What’s WordPress?

A consistent question I get asked is: Do I have to know how to code to use WordPress? And my answer is always a resounding “fuck no.”

I hate coding, which is precisely the reason I build websites using WordPress – because WordPress does not require me to ever touch code (although you can if you’d like).

Back in the day, before WordPress, developers and designers were the only people who could build websites because most sites – even simple local business and app sites – were built using HTML, CSS and Flash.

Today, just about anyone can use a content management system (CMS), which is like an easy-to-use website builder for non-coders.

Here’s a glimpse of what the backend of a WordPress website looks like:

Launched in 2003, WordPress began as a personal blogging platform.

I first learned about WordPress around 2009, when my professor made us create a blog for a class assignment.

my first website

Today, it’s is the world’s most popular CMS.

Drupal and Joomla are two others, but I’m not a fan of them at all.

First and foremost, Drupal and Joomla are way harder to use; and therefore, manage and sell.

Second, there’s a lot less support for these platforms because they’re not very popular.

By far, WordPress is the best choice for creating a simple website today. Here’s why.

Why WordPress?

Everyone (small and big; simple and complex) uses WordPress.

As of January 2017, WordPress is used by 60 percent of all the websites using content management systems (CMS), which is 29.3 percent of all websites. And as of January 2015, more than 23.3 percent of the top 10 million websites on the Internet use WordPress.

Fun fact: Mashable, TechCrunch and New York Times all use WordPress.

Because everyone uses WordPress, and because you’re interested in full stack marketing, it’s safe to say you’re going to work with a client – sooner rather than later – whose site is built on WordPress. And it’s likely that this person is going to want you to know how to use it.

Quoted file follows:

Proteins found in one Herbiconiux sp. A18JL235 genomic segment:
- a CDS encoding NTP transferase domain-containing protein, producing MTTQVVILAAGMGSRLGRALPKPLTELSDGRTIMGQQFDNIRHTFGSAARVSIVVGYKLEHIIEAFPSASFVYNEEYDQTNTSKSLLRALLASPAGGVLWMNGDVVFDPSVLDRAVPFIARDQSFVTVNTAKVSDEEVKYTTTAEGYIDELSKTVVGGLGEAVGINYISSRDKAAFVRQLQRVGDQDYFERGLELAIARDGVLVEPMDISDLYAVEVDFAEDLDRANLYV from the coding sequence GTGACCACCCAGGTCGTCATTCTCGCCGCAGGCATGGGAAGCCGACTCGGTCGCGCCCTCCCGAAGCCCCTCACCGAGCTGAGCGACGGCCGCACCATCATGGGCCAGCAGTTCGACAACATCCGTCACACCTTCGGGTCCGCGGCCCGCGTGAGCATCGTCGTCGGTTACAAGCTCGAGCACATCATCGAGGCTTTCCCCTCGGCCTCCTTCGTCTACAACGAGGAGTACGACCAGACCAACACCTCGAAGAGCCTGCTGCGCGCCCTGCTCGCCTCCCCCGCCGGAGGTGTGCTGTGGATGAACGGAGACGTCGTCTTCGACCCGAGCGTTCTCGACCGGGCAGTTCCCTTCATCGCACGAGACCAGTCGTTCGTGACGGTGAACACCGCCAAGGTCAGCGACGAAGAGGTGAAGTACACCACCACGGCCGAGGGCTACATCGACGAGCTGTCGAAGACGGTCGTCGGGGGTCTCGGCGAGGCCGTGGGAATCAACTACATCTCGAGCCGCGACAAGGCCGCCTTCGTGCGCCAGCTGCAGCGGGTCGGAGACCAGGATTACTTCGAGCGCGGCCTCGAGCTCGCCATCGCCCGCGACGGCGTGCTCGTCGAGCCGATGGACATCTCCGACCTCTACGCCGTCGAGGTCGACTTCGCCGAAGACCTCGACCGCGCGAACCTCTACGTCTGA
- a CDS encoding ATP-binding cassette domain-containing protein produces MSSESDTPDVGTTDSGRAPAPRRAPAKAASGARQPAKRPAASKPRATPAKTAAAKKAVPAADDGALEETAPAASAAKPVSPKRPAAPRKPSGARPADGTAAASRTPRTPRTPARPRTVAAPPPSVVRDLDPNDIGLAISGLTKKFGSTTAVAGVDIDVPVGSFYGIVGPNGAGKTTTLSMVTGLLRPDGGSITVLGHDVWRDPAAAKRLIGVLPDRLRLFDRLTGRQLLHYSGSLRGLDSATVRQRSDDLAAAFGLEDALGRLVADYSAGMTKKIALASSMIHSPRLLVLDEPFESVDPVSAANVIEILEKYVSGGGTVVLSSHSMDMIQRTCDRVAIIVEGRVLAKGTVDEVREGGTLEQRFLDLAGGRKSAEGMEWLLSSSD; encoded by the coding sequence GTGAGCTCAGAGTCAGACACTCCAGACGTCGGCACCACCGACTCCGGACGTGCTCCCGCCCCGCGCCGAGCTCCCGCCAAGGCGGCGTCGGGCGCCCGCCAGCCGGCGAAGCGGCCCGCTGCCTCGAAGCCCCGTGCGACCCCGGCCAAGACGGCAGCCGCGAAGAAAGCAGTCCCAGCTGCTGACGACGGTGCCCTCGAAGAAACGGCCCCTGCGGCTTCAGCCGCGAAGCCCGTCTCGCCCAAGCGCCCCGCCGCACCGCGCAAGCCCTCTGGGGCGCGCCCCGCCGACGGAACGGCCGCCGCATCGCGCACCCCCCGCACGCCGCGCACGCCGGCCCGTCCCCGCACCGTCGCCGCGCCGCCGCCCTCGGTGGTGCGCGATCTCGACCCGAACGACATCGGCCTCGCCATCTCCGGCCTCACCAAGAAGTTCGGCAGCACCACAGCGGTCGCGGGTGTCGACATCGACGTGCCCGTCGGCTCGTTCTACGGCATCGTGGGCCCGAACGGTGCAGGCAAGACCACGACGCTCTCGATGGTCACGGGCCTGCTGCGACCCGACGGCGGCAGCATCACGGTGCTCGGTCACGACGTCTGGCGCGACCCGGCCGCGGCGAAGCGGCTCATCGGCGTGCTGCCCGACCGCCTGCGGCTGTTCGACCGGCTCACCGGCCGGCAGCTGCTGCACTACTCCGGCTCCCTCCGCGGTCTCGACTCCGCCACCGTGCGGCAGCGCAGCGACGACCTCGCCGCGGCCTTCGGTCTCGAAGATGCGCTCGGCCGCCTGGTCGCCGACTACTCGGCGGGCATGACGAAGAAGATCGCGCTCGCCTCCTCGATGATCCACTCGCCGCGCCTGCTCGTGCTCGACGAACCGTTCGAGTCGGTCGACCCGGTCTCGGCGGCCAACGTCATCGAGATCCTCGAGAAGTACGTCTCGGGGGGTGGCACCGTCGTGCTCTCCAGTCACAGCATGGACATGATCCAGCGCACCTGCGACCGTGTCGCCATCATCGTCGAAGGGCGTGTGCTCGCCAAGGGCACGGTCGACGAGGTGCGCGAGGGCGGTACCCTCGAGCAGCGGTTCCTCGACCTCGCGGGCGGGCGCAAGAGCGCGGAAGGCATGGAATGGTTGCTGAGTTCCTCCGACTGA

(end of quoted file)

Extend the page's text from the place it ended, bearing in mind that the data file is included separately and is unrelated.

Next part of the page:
And what better way to learn how to use it than to build a simple WordPress site yourself?

It’s easy to use.

WordPress is ridiculously easy to install.

In fact, it takes less than seven minutes. Sometimes even seconds, depending on your hosting provider. And most are automatically installed when you purchase managed WordPress hosting.

It’s customizable.

While we may not be doing a lot of customizing at this stage, we (or your client) may want to add features later. With WordPress, adding features is a breeze thanks to plugins, which we’ll learn about soon.

There’s massive support for WordPress.

Because WordPress is massively popular, it has significantly more plugins, themes and talent readily available to help you if you get stuck on something.

Seriously, just join a Slack group with technical people (here’s another list of Slack groups and one more), and anyone will be able to help you. There’s also probably Facebook Groups you could join as well.

“There’s a HUGE support community. WordPress isn’t just software, it has become a community. Some might even say a movement. In fact, WordCamps (1-3 day training sessions) have sprung up from grassroots efforts.” (Source)

It’s free.

WordPress is free to install and use. The cost comes from hosting fees.

It’s responsive.

Just about every WordPress theme on the market today is “responsive,” meaning the site adjusts to site visitors’ screens, making it easily viewable based on any device.

It’s easy to manage.

Because it’s easily manageable, it’s easy to make changes to the site without having to call a programmer.

And because it’s not scary to maintain, it’s an easy sell to local business owners, who don’t want to pay a pricey developer to “maintain” their site for them.

NEXT: WordPress.org v WordPress.com